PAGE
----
This is not to imply that Trump’s prescription for an economic recovery is the right one. While rewriting the trade deals is a good idea, other ideas of his are the same old Republican bromides --- like cutting corporate taxes and lessening regulations --- that have been tried before and don’t work.

  Trump is basically a populist demagogue. While he has correctly identified some real economic problems, he’s mixed his message with hateful and divisive rhetoric. This is to be condemned.

  Since the election, numerous acts of bigotry directed against minorities have been popping up around the country. Trump needs to come out and make a firm, public statement renouncing this behavior.

  It needs to be recognized that it is the U.S. economic system --- corporate capitalism --- that is the real reason why an irresponsible candidate like a Trump can succeed. The system --- with corporations dumping millions of workers as they relocate to other countries to gain higher profits and with big banks engaging in risky investment schemes that crash the economy --- has created masses of people frustrated with their lives and resentful towards government.

Desperate for answers, they fall prey to someone like Trump.  


Monday, November 7, 2016

Jill Stein for President

By Reginald Johnson                                      

   When voters go to the polls on Tuesday, they will certainly recognize the top two names on the ballot --- Hillary Clinton, Democrat, and Donald Trump, Republican.

   Dropping down a couple of lines will be the name of Gary Johnson, the Libertarian candidate.  Some people might have heard of him. But the next name will likely be a mystery to many --- Jill Stein, the Green Party candidate.

   This Harvard-educated pediatrician has been largely ignored by the mainstream media, which sees independent left candidates as a nuisance.  Stein also doesn’t have the kind of the large sums of money needed to buy expensive TV ads, so the Green Party candidate has struggled to be heard.

    That’s a shame, because Stein is clearly the most progressive choice in the presidential line-up. America deserves to know who she is.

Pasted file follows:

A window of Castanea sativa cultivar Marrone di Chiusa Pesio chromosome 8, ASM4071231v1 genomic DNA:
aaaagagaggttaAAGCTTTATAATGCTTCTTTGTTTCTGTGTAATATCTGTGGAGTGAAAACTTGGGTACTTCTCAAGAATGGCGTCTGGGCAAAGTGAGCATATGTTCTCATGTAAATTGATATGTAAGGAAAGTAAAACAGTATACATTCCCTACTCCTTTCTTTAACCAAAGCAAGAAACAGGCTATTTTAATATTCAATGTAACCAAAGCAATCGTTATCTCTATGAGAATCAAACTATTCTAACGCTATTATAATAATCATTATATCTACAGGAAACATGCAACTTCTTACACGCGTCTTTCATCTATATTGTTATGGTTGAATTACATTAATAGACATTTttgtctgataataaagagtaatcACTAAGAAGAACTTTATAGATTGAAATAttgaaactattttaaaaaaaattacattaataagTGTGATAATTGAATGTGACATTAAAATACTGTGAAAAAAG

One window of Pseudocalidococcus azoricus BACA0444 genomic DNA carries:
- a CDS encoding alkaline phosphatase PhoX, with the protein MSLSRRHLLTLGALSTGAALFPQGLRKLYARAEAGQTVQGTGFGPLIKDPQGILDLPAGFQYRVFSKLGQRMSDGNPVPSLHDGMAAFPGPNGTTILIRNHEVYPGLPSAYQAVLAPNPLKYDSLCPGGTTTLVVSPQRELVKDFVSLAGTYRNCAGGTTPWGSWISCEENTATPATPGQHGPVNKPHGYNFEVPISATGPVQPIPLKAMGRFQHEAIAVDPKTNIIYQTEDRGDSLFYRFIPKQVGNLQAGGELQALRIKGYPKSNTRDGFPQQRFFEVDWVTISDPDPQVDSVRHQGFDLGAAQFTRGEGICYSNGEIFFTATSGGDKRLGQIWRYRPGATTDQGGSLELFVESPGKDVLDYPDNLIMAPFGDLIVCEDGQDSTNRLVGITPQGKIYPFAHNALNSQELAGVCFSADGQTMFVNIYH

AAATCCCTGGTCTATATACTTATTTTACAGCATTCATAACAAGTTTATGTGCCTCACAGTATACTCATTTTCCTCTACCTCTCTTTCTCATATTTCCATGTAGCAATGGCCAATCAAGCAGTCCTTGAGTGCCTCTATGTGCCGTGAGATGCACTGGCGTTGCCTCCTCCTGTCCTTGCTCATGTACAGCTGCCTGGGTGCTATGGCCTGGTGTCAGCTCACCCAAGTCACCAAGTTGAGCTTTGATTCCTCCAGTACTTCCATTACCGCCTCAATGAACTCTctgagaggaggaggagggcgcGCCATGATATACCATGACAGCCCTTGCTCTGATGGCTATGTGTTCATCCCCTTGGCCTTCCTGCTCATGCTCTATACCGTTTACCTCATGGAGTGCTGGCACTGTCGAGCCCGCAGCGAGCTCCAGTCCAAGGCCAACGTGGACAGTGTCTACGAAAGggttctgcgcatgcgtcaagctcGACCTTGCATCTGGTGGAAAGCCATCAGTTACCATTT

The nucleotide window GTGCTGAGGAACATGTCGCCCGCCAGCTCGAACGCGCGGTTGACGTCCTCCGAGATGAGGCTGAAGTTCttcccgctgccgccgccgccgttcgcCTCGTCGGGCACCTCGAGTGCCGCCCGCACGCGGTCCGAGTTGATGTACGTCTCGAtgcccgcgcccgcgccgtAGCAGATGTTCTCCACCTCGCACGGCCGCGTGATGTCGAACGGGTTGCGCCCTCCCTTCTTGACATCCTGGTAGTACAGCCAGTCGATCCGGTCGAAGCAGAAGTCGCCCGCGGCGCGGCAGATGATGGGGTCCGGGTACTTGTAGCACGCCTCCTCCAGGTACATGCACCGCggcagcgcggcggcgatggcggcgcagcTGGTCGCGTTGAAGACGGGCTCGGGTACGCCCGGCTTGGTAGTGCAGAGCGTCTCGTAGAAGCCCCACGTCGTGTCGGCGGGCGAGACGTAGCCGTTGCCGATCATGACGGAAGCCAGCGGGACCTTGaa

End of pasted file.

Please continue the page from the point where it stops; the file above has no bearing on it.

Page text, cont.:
She and her running mate, Ajamu Baraka, have advanced an agenda which says no to the pro-war, pro-military, and pro-corporate agenda of Hillary Clinton and also rejects the pro-corporate, pro-military, socially regressive and divisive positions of Donald Trump.

  Stein and Baraka favor a sweeping “Green New Deal” which will transform our fossil-fuel based economy to an entirely renewable energy-based economy, and in the process create 20 million of new jobs. It will be funded by cutting our astronomical defense budget by 50 per cent and close our 700 military bases around the world.

 Stein rejects further wars of intervention and says we must make peace in Syria. She says the U.S. has to stop funding repressive regimes like Saudi Arabia and Egypt and end any funding for Israel’s illegal settlements and occupation of Palestine.

  She wants to break up the big banks, replace NAFTA and other corporate trade agreements with fair trade, provide aid to a new local economy of small businesses and co-ops, abolish student debt and establish a Medicare-for-all health care system.

 Stein and Baraka recognize that unless we give up, once and for all, trying to work within the two major corporate parties and build an independent and revolutionary movement that rejects the power of big corporations and rejects militarism and war, there can never be meaningful change in this country.

 “We are in a state of emergency and it requires a new way of thinking and political independence to stand up not just for what we can get but what we must have if we are to survive as a human species,” Stein said in an interview in CounterPunch.

Jill Stein, Green Party candidate for President (photo from TruthDig)

  Correctly, Stein rejects the pick the “lesser evil” approach of many progressives who always say during presidential contests that you can’t “waste” your vote on a desirable third party candidate, but you must vote for a Democrat --- however flawed --- in order to stop the latest Republican monster from being elected. The GOP monster this year, and one whose rhetoric is particularly obnoxious, is Donald Trump.

  Stein points out that progressives in general lined up behind Barack Obama in 2008,  believing his promises that he would carry out a liberal, anti-war administration. People saw Obama as far preferable to Republican John McCain.

  But what we got was the following: Wall Street bail-outs costing trillions of dollars; a succession of wars in the Middle East; regression on stopping the climate meltdown; heightened attacks on civil liberties; and persistent racism in the criminal justice system.

 With her deep ties to Wall Street, a track record of promoting wars and regime change and her failure to criticize the erosion of civil liberties, Hillary Clinton threatens to carry on the same kind of program.

 “The Lesser Evil argument has failed,” Stein told CounterPunch. “It has a track record. And what have we gotten from it? The politics of fear.”

  If we are ever to break the stranglehold of corporate capitalism over our society and end the pattern of militarism and war, we need to make a clean break from the two corporate parties, and embrace a new movement.

  Please vote for the Stein-Baraka ticket on Tuesday.